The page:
“If you get scared, just yell stop and we’ll take you back out,” the doctor reassured me as he stuck two plugs into my ears. “It’s going to be really loud.”
I nodded, unable to do anything else, since the rest of my body was strapped to a cot. Behind me sat a white tunnel, where I’d be spending the next forty minutes in complete isolation. Not my ideal afternoon.
Sometimes we’re brave because we don’t know how dangerous things really are. To the doctors and everyone else who knew I might have a brain tumor, maybe I appeared unafraid and confident. Inside, the idea of dying didn’t compute with me. I couldn’t die. I was only eleven years old.
The plastic walls enveloped my body as my cot descended into the mechanical hole. I practiced breathing. Tempting as it was to tilt my head up and look out of the tunnel, the doctors told me I couldn’t move. Be still like a statue, they said. I took one last deep breath and tried thinking about nothing.
The first noise ruptured through the machine.
M.R.I. scanners can be as loud as one hundred and twenty-five decibels, louder than the front row of a rock concert. Except this wasn’t music.
A giant alarm clock blared through the tunnel like rapid gunfire. With every piercing buzz, my earplugs shriveled under the clamor. An army of tiny robots crawled outside the scanner, beeping and shrieking in bizarre robot voices as they did. Amid the chaos, a slow thumping began building up. Some enormous creature rammed itself into the machine over and over again. Earthquake. The world around me detonated into a million pieces of debris as I screamed.
Everything died down. My cot rolled out of the tunnel and I went into extreme panic.
“Get me out, get me out!” I cried. The doctors tried restraining me, quite successfully since I was a skinny little kid, and called my mom back into the room. It took about ten minutes for her to calm me down. During that time, something inside me clicked. This is real. I’m lying here, strapped to this cot, because I am going to die. The loud noises inside the scanner weren’t scary; they only foreshadowed something truly frightening. Death. For the first time, I began to understand it.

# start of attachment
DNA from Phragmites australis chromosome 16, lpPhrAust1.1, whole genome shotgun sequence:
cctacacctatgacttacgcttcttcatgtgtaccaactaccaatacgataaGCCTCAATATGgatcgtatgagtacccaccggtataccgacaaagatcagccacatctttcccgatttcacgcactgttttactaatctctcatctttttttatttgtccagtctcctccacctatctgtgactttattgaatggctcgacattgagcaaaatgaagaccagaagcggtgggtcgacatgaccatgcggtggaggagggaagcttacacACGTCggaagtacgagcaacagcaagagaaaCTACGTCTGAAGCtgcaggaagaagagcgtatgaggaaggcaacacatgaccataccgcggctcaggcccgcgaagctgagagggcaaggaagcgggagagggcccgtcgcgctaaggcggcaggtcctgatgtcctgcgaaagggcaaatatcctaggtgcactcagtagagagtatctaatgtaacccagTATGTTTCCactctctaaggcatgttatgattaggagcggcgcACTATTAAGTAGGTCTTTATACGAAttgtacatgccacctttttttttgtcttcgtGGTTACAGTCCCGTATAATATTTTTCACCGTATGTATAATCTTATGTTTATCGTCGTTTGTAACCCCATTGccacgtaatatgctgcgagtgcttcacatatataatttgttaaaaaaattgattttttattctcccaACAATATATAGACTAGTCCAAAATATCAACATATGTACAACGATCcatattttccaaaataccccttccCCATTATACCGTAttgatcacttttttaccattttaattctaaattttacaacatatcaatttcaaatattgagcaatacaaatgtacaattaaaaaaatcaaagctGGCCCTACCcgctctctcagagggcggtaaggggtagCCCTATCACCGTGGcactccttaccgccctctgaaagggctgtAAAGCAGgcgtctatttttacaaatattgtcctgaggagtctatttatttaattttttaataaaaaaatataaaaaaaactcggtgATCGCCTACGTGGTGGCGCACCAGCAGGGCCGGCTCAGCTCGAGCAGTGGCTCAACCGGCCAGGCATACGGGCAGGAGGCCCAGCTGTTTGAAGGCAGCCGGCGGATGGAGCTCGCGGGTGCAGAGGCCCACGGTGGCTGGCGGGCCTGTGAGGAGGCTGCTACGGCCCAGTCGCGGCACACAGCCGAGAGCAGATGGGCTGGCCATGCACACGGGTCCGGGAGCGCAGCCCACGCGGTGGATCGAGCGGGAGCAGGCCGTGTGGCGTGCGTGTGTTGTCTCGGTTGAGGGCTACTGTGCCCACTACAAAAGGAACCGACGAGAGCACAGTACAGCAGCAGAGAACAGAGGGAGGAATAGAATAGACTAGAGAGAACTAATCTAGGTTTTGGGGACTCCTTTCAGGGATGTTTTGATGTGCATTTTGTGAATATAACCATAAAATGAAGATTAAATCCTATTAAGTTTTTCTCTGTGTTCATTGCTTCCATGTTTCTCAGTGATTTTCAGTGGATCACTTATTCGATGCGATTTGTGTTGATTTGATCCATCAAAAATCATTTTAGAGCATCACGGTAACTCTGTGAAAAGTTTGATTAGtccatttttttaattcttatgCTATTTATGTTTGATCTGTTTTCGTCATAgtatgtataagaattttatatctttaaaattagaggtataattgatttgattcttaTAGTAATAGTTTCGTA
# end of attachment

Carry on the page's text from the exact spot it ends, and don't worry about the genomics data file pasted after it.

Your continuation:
Only thirty minutes, my mom promised me. I bit my lip as I descended back into the scanner. The beeps and buzzes thundered through my ears once again. Despite being slightly more prepared, I still found myself dreading every second of this auditory torture.
“Josh, you’re moving around a lot. You’ve got to stay still in order for this work,” the doctor told me over the intercom.
Breathe. Breathe. A Bible verse my parents taught me popped into my head. When I am afraid, I will trust in You. I repeated the verse to myself about a hundred times, and started to hum it in a simple tune. Surprisingly, it helped take my mind off the violent commotion clattering around me, to the point where it didn’t intimidate me anymore. The noise hadn’t gone away, but it no longer sounded like a gargantuan shredding machine ready to devour me. Instead, I heard voices. Singing.
Maybe I was hallucinating. Maybe not. Either way, all fear had gone away. I came out of the machine a bit more confident and feeling a lot braver. It was over. For now.
The M.R.I. did find a brain tumor in my pituitary gland, an inoperable spot in my head. My parents didn’t tell me. I was confused why we stopped going to the doctor, but didn’t question them. We got a second opinion. Same result. This doctor suggested we wait six months, then take another M.R.I. to see if anything’s changed. But we didn’t. If it was inoperable, it was inoperable, my dad figured. There was nothing to do now, but pray.
Long story short, I’m still alive nearly ten years later, and I probably will be for the next couple decades like the average person’s lifespan. God could’ve avoided putting me through this experience altogether, but then I wouldn’t see each day of my life as a gift. A treasure. An opportunity to smile and make other people’s lives a little bit better. It may be cliché, but we really don’t appreciate how much we have until we almost lose it. In the midst of life’s hardships, I sometimes forget how lucky I am simply to have a life where hardships reside. And that’s something I hope to never take for granted.